Single family home for rental purposes offer the investor high loan-to-value mortgages at fixed interest rates for long terms on appreciating assets with tax benefits, reasonable control and an opportunity to earn higher than normal rates of return. Call if you’d like to talk about what kind of rental opportunities are available.



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Being a Good Neighbor

December 15, 2014 by · Leave a Comment 

A good neighbor might be characterized as someone who’ll look after your home when you’re out of town by picking up your mail and watering your plants. You’d most likely reciprocate for anyone who’d be so generous toward you.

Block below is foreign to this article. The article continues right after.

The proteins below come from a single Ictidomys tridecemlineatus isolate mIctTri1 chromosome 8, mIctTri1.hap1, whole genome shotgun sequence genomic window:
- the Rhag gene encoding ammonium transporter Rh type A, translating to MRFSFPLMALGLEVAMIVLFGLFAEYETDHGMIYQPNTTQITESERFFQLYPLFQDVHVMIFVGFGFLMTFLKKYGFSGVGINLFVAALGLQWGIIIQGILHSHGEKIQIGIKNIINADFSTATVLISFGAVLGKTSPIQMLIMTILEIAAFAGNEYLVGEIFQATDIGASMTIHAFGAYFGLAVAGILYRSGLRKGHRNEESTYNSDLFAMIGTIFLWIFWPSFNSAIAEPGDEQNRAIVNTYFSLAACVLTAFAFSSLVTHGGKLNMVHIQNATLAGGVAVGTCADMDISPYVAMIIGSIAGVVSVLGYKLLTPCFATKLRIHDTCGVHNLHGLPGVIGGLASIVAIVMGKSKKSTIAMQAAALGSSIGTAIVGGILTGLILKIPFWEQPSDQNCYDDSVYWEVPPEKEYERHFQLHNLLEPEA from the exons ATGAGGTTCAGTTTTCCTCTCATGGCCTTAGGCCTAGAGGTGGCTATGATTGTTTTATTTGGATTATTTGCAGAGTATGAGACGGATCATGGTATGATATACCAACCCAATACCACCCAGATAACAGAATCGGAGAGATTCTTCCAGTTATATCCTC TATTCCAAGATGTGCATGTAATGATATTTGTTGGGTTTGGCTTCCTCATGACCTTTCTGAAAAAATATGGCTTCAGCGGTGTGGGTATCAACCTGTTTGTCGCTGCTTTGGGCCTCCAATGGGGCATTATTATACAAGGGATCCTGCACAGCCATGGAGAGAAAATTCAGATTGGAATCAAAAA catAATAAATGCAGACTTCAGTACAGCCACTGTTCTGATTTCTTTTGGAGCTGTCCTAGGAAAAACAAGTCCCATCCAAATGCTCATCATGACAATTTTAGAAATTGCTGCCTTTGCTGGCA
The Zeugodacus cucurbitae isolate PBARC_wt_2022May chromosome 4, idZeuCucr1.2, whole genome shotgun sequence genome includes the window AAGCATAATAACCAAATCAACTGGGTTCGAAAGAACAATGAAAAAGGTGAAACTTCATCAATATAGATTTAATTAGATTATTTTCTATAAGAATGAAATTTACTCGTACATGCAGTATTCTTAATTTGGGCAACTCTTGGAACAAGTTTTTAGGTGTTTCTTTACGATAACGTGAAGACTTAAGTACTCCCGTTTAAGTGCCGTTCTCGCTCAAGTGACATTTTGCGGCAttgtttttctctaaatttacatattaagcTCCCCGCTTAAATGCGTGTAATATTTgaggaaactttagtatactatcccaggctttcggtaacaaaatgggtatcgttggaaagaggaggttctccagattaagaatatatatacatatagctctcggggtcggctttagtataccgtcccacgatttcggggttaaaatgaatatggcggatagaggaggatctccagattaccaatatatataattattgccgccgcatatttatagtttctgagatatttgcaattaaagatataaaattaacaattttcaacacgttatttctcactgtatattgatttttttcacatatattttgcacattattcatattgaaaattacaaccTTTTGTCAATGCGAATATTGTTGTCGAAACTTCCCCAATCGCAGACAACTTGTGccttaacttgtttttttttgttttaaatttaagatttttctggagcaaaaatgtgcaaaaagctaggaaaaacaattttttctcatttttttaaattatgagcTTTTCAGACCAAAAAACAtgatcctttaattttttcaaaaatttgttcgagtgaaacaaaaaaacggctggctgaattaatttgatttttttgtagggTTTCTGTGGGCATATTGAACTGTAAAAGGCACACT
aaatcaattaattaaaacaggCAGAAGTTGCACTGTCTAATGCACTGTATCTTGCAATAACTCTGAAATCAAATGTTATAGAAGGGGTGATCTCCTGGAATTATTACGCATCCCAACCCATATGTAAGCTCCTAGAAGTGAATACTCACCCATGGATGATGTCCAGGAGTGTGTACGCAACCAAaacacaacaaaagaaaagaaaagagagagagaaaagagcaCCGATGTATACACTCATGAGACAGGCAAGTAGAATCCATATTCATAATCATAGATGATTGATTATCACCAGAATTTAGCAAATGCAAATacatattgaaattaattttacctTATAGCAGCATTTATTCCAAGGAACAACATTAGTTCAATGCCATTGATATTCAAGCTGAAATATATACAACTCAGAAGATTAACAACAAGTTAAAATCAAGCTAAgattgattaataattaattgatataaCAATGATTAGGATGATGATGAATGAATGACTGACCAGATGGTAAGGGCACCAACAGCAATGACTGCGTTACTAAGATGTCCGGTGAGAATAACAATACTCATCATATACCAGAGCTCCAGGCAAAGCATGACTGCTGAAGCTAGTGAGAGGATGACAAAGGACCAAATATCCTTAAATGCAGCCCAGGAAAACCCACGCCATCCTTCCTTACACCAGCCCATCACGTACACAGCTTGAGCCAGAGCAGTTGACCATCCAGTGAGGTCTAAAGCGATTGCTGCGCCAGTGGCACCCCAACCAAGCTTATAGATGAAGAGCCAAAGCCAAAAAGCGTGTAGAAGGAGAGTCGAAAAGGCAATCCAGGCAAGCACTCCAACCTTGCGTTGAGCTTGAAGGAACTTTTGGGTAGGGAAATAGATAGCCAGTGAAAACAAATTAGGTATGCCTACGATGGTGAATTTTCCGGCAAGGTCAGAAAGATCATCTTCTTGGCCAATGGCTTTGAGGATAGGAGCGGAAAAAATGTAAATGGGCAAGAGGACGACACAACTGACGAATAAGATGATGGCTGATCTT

In some cases, you might only be able to name one or two of your neighbors who would step up to that level of service. Wouldn’t it be nice if more people on your street would be happy to make that offer?

The solution may just start with being a better neighbor first. The following suggestions go a long way to improving your neighborhood and making new friends at the same time.
• Meet your neighbors and exchange phone numbers and email addresses. Agree with each other that you’ll let them know if you see something strange going on at their home.
• Slow down when driving through the neighborhood; it will make it safer and everyone will appreciate it.
• Control your dog: keep it on a leash; pick up after it; don’t let it bark too much.
• Don’t park in front of your neighbor’s home.
• Notify your immediate neighbors when you’re having remodeling done and ask them to let you know if any of the contractors cause damage to their property.